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04/28/2014 06:50 pm ET | Updated Jun 28, 2014

5 Questions for Poets: Part 5

Some of America's top poets respond to questions by readers of poetry in this final blog for National Poetry Month 2014.

1. How hard should you work at a poem?

Alfred Corn (author of Unions):
Until the pleasure of working with it comes to a halt. When the poem has revealed all it has to tell you. When you are able to read it aloud and not flinch or stumble.

David Lehman (author of New and Selected Works):
Some poems take years to finish. Sometimes you set aside a poem that is, in a way, "good enough." But you need distance from it, distance in the form of time. Revision as a form of creativity is greatly undervalued.

CAConrad (author of Ecodeviance):
No poems are finished, they are abandoned.

Roger Jones (author of Are We There Yet?):
As hard as is needed to bring the poem to a point where you feel it's ready to present to others. If they don't like it, you can always go back and work on it some more.

2. According to The Atlantic, over 50 percent of people think computers will be able to write great works of literature in 50 years. Do you hold with the majority prognostication?

John Gallaher (author of In a Landscape):
I think they'd only go to the trouble to get a computer to write a poem if there were money in it. Because of this, I think the humans writing poetry are safe.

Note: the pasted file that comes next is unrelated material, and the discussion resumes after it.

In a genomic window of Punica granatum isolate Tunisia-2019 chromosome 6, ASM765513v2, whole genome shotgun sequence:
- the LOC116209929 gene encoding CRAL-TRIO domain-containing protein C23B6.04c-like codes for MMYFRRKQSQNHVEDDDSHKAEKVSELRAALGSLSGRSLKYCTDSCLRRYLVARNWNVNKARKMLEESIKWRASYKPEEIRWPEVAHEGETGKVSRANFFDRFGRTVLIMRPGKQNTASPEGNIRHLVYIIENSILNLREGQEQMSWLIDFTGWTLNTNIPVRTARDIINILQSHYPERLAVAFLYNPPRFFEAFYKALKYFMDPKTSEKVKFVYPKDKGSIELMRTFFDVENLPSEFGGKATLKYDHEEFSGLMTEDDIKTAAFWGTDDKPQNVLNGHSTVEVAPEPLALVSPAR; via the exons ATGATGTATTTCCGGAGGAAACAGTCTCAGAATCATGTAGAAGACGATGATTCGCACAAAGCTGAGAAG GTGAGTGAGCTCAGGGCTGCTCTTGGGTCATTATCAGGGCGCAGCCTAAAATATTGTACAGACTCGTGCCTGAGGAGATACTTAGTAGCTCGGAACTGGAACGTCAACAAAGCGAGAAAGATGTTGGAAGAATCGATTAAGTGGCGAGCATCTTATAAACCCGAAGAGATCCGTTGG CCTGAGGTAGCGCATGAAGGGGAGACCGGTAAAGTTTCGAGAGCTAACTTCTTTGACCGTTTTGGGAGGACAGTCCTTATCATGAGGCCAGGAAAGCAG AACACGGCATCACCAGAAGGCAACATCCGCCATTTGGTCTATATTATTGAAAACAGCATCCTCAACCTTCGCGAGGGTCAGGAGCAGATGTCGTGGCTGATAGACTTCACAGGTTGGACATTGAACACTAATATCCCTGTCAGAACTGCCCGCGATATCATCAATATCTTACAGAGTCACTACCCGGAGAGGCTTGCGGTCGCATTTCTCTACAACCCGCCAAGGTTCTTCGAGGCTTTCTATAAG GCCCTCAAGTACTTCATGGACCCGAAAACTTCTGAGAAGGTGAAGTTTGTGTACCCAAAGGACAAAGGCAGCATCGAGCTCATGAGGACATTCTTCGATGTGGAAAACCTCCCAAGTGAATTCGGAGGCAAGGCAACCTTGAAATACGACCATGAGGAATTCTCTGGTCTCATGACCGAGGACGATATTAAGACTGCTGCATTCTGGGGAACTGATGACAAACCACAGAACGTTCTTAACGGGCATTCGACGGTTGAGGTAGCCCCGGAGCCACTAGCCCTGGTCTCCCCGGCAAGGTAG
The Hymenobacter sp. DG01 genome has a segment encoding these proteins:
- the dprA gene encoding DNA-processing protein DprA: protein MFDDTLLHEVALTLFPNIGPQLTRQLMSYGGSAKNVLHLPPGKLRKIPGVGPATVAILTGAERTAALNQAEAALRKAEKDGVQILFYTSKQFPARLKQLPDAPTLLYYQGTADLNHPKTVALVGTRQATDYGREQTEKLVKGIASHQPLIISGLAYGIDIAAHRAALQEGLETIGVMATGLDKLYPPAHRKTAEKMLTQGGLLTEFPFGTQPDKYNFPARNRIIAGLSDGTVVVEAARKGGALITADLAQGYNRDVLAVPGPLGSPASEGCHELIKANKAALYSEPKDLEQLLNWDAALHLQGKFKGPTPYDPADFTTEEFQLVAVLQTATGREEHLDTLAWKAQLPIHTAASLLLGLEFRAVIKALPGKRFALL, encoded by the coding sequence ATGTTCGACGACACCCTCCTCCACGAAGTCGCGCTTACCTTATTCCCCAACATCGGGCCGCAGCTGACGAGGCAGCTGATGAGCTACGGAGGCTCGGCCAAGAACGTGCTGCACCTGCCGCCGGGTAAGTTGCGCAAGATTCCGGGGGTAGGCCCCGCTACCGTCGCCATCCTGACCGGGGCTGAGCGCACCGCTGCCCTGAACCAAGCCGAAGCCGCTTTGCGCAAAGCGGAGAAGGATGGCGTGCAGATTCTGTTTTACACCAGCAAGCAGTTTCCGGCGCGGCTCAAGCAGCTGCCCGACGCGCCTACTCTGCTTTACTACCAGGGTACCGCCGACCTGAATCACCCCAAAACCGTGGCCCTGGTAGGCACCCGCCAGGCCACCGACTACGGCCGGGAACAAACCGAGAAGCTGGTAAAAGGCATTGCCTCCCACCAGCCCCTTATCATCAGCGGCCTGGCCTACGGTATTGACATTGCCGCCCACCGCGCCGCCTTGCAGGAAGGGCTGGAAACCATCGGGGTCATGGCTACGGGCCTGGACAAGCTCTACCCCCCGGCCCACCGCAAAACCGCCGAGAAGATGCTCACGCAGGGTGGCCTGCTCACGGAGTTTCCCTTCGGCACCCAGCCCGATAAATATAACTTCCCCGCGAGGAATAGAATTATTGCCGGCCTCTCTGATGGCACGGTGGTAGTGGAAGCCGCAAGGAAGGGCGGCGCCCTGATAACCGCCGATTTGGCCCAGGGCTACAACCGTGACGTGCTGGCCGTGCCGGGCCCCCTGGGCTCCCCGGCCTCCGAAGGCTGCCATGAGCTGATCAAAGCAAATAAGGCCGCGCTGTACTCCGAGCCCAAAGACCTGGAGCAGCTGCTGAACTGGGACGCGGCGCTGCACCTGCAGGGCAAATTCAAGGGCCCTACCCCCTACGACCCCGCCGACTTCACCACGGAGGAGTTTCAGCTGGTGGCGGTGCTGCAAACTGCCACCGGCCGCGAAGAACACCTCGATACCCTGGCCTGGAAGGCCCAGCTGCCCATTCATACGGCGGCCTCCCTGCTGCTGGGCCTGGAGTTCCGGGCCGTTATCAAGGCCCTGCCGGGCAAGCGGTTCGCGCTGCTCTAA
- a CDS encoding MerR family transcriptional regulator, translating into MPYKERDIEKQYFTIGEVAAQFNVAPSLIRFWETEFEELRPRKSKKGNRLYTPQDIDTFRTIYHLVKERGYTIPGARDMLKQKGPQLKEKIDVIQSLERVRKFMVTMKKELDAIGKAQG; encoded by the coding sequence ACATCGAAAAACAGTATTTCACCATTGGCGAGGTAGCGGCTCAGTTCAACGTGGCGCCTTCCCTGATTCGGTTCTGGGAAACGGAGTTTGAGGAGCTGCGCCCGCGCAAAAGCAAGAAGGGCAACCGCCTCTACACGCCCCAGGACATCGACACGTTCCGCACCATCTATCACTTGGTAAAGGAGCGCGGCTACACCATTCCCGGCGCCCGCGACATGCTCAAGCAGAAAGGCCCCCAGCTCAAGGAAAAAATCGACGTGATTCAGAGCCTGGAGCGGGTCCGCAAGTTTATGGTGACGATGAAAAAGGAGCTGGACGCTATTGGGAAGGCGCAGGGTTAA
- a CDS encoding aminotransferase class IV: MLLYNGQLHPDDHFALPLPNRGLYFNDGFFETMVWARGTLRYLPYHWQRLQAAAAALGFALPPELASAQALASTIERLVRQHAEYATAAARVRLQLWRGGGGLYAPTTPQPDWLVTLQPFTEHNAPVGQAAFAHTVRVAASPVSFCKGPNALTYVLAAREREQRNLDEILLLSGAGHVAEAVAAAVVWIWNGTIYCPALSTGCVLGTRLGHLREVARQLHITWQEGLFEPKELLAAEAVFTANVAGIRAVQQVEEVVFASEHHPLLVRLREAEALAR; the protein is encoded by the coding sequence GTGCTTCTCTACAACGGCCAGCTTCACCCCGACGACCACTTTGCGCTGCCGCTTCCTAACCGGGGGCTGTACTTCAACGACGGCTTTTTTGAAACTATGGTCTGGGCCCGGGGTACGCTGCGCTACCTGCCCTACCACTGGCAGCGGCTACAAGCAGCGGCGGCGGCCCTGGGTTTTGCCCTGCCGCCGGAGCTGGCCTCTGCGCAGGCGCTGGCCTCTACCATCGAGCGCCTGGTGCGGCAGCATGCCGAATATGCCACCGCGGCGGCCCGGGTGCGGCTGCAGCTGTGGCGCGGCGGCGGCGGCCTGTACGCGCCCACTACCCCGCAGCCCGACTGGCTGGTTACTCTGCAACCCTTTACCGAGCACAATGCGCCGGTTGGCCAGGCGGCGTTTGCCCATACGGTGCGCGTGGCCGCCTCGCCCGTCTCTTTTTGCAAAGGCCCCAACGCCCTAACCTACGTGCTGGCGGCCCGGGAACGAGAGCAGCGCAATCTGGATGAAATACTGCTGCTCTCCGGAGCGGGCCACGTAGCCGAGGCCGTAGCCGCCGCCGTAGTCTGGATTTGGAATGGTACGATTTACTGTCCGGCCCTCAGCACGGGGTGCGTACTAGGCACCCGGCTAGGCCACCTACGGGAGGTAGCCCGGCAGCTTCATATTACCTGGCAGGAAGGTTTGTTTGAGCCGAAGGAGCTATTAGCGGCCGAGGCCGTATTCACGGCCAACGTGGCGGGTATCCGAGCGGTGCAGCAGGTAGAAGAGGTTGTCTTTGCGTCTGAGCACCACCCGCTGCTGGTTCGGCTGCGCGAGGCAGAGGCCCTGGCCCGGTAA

Alfred Corn:
We already have "found poems," texts not intended to be read as poems yet, when so framed, give us some of the pleasures we expect from poetry. So I'm sure some of the computer-generated poems will be enjoyable, and funny.

John Parm (representing self-published poets, Fade is forthcoming):
Computers will be able to write great poetry when they can commit suicide for being fat, ugly and unpopular.


Gabrielle Calvocoressi
(author of Apocalyptic Swing):
Sure. A student was just talking to me about this idea of singularity and machines being able to move past the point of needing humans. I think like "hard" is a tough word so is "great." I think that computers will be able to generate complicated suites of language that will fascinate and inspire many people. If (and may people are considering this) we can find a way that computers can actually dream then, yes, I think they'll be blooming like the rest of us.

3. What would poets like for undergrads to know about poetry?

Richard Siken (author of War of Foxes, forthcoming in 2015):
Poetry is a method, not just a product. It's a way of making meaning. It problem-solves. It calibrates. It jostles vision and encourages leaps of thought. And it delights. And it will probably save your life.

Cyrus Cassells (author of Cross-Out Swastika):
It's time to move on from "feelings" and "self-expression" to communication, clarity, and grounding the reader.

Nick Courtright (author of Let There Be Light):